In order to simulate plausible groups or crowds of virtual characters, it is important to ensure that the individuals in a crowd do not look, move, behave or sound identical to each other. Such obvious `cloning’ can be disconcerting and reduce the engagement of the viewer with an animated movie, virtual environment or game. In this paper, we focus in particular on the problem of motion cloning, i.e., where the motion from one person is used to animate more than one virtual character model. Using our database of motions captured from 83 actors (45M and 38F), we present an experimental framework for evaluating human motion, which allows both the static (e.g., skeletal structure) and dynamic aspects (e.g., walking style) of an animation to be controlled. This framework enables the creation of crowd scenarios using captured human motions, thereby generating simulations similar to those found in commercial games and movies, while allowing full control over the parameters that affect the perceived variety of the individual motions in a crowd. We use the framework to perform an experiment on the perception of characteristic walking motions in a crowd, and conclude that the minimum number of individual motions needed for a crowd to look varied could be as low as three. While the focus of this paper was on the dynamic aspects of animation, our framework is general enough to be used to explore a much wider range of factors that affect the perception of characteristic human motion.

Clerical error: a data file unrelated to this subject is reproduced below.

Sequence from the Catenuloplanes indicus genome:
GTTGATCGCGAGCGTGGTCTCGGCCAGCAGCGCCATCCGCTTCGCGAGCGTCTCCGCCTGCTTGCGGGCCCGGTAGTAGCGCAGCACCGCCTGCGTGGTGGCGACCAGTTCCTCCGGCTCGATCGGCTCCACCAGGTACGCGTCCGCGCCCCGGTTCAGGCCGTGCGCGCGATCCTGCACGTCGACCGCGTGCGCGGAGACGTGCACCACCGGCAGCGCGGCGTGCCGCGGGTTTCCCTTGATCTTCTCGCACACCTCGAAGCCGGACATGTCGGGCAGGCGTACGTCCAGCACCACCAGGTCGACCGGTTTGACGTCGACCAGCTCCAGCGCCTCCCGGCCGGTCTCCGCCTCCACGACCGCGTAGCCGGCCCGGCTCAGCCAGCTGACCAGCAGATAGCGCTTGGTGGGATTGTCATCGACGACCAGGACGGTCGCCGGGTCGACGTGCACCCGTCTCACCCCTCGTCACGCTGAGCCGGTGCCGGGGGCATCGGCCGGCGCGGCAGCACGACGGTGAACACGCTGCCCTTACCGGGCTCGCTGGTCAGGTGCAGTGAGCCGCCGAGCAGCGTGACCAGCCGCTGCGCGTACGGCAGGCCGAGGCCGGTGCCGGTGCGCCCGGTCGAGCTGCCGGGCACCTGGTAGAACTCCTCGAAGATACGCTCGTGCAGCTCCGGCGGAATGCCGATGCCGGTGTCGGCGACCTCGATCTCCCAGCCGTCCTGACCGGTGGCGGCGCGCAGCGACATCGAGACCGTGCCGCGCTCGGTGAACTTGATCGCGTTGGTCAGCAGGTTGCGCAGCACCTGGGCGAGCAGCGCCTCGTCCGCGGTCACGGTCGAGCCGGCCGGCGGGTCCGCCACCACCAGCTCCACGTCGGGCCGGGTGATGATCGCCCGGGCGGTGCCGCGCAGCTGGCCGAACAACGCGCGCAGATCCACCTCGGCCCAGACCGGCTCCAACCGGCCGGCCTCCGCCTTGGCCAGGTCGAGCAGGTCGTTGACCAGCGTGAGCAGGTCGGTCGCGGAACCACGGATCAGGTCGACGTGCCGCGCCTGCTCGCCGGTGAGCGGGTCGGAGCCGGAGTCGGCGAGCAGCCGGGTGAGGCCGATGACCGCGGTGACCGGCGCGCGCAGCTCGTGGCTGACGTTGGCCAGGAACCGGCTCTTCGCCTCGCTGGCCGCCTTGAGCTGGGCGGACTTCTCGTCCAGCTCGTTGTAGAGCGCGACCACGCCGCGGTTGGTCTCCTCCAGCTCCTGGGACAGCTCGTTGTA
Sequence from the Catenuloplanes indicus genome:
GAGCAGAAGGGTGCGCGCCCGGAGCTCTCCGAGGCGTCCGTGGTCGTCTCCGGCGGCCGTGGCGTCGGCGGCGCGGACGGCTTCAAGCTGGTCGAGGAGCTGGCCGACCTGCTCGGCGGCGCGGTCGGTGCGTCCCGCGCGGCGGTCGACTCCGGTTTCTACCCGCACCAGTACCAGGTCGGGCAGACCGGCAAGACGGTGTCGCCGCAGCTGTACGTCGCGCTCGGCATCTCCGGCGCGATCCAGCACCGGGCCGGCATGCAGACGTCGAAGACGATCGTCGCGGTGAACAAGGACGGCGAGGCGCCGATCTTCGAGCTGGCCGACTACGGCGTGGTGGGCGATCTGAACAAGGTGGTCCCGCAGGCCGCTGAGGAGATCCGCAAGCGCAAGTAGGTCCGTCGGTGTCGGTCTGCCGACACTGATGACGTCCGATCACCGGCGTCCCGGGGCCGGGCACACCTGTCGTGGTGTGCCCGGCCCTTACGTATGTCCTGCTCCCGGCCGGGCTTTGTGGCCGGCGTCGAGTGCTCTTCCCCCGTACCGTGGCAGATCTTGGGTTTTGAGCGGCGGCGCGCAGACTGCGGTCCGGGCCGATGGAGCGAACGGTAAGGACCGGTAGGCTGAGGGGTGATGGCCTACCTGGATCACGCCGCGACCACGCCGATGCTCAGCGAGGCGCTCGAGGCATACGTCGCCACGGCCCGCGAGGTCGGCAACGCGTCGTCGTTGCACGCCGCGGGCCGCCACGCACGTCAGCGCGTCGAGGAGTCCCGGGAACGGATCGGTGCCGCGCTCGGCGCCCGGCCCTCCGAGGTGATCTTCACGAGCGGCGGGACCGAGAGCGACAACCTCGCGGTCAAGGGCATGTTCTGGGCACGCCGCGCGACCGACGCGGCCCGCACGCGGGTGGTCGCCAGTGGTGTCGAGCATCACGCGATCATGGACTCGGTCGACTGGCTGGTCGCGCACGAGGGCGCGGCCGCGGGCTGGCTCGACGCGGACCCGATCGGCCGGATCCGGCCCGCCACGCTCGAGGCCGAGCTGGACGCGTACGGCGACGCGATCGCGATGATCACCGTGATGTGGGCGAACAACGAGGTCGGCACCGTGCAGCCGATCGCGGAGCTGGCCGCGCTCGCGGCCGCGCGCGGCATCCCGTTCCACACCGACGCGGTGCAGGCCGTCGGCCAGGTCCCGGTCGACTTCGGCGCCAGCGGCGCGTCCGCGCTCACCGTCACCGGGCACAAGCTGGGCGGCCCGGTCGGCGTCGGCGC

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Moving Crowds: A Linear Animation System for Crowd Simulation